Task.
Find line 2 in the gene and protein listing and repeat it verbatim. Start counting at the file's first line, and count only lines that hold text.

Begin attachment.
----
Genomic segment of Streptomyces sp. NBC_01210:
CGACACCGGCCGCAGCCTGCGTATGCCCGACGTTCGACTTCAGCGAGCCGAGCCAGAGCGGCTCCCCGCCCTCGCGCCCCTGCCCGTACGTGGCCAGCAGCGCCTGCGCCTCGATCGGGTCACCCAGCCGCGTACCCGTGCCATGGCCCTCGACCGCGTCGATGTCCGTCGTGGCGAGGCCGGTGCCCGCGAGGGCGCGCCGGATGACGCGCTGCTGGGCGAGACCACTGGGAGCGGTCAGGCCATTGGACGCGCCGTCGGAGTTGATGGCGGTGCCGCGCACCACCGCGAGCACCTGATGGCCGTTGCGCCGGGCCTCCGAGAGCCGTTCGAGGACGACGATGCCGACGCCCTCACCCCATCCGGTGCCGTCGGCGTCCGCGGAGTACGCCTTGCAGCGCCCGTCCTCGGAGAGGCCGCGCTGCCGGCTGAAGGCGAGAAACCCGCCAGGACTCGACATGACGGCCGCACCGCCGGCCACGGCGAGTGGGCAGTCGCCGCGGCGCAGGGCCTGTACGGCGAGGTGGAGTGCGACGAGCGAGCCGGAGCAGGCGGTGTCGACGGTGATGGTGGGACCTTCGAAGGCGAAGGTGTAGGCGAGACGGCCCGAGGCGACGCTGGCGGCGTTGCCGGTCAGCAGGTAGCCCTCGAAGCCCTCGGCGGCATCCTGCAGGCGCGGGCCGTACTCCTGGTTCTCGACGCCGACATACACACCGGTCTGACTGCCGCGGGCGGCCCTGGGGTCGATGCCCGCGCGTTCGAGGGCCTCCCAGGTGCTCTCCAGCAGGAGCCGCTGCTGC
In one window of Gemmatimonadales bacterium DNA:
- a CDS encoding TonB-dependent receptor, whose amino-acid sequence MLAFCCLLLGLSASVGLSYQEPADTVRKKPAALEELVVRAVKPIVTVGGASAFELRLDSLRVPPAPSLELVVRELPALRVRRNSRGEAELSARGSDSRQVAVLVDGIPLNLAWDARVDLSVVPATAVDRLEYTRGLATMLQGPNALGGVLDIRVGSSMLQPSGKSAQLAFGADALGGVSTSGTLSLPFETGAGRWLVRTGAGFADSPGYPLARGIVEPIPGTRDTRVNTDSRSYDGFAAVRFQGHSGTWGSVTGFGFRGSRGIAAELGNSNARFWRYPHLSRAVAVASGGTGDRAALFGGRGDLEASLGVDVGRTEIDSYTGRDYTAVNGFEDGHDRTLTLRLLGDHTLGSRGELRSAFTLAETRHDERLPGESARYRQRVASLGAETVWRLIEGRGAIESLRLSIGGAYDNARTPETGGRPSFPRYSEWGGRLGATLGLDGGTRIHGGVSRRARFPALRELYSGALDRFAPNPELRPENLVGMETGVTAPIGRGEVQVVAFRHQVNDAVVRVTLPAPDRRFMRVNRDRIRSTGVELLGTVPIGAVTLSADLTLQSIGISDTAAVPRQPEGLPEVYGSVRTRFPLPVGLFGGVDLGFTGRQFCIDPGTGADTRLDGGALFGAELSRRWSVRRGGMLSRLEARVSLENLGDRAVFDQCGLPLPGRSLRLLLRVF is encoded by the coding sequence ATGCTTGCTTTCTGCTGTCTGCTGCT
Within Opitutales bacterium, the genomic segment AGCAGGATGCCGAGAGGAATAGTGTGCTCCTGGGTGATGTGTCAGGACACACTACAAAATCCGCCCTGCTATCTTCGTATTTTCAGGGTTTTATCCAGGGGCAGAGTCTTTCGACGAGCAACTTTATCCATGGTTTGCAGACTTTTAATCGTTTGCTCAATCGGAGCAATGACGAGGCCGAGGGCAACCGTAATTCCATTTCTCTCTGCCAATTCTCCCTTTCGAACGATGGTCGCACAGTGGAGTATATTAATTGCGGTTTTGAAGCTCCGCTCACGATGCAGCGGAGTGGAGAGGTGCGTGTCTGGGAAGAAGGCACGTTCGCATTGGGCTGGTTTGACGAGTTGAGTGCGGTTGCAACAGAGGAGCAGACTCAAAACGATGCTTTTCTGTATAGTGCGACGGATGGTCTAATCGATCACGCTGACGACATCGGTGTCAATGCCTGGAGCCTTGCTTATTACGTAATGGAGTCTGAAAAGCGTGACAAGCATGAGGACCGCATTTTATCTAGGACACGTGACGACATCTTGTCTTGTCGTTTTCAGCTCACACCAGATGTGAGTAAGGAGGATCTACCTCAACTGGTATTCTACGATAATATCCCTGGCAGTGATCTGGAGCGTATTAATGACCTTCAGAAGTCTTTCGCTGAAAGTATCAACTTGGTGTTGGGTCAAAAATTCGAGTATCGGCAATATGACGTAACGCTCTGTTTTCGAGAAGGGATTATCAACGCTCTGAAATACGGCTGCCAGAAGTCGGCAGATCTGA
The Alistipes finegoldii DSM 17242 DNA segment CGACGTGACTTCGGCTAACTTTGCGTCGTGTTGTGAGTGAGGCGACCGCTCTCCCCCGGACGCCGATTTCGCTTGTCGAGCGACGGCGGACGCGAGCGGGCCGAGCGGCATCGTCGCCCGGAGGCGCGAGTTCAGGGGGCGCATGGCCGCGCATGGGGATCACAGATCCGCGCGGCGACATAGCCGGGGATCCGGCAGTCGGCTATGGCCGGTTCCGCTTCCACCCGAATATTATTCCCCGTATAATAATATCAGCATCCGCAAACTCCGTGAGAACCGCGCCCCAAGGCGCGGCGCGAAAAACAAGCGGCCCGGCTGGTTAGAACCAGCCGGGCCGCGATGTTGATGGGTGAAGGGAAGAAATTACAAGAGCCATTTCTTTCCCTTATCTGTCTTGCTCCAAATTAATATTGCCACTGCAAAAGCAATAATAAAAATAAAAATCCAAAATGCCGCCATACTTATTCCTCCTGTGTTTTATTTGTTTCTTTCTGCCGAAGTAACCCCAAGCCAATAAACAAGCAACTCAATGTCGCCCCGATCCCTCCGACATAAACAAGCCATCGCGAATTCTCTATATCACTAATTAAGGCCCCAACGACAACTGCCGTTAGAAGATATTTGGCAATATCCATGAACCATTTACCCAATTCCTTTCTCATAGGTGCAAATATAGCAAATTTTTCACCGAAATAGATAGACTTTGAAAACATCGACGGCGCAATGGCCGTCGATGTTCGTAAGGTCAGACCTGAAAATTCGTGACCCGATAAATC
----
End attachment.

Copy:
CGACACCGGCCGCAGCCTGCGTATGCCCGACGTTCGACTTCAGCGAGCCGAGCCAGAGCGGCTCCCCGCCCTCGCGCCCCTGCCCGTACGTGGCCAGCAGCGCCTGCGCCTCGATCGGGTCACCCAGCCGCGTACCCGTGCCATGGCCCTCGACCGCGTCGATGTCCGTCGTGGCGAGGCCGGTGCCCGCGAGGGCGCGCCGGATGACGCGCTGCTGGGCGAGACCACTGGGAGCGGTCAGGCCATTGGACGCGCCGTCGGAGTTGATGGCGGTGCCGCGCACCACCGCGAGCACCTGATGGCCGTTGCGCCGGGCCTCCGAGAGCCGTTCGAGGACGACGATGCCGACGCCCTCACCCCATCCGGTGCCGTCGGCGTCCGCGGAGTACGCCTTGCAGCGCCCGTCCTCGGAGAGGCCGCGCTGCCGGCTGAAGGCGAGAAACCCGCCAGGACTCGACATGACGGCCGCACCGCCGGCCACGGCGAGTGGGCAGTCGCCGCGGCGCAGGGCCTGTACGGCGAGGTGGAGTGCGACGAGCGAGCCGGAGCAGGCGGTGTCGACGGTGATGGTGGGACCTTCGAAGGCGAAGGTGTAGGCGAGACGGCCCGAGGCGACGCTGGCGGCGTTGCCGGTCAGCAGGTAGCCCTCGAAGCCCTCGGCGGCATCCTGCAGGCGCGGGCCGTACTCCTGGTTCTCGACGCCGACATACACACCGGTCTGACTGCCGCGGGCGGCCCTGGGGTCGATGCCCGCGCGTTCGAGGGCCTCCCAGGTGCTCTCCAGCAGGAGCCGCTGCTGC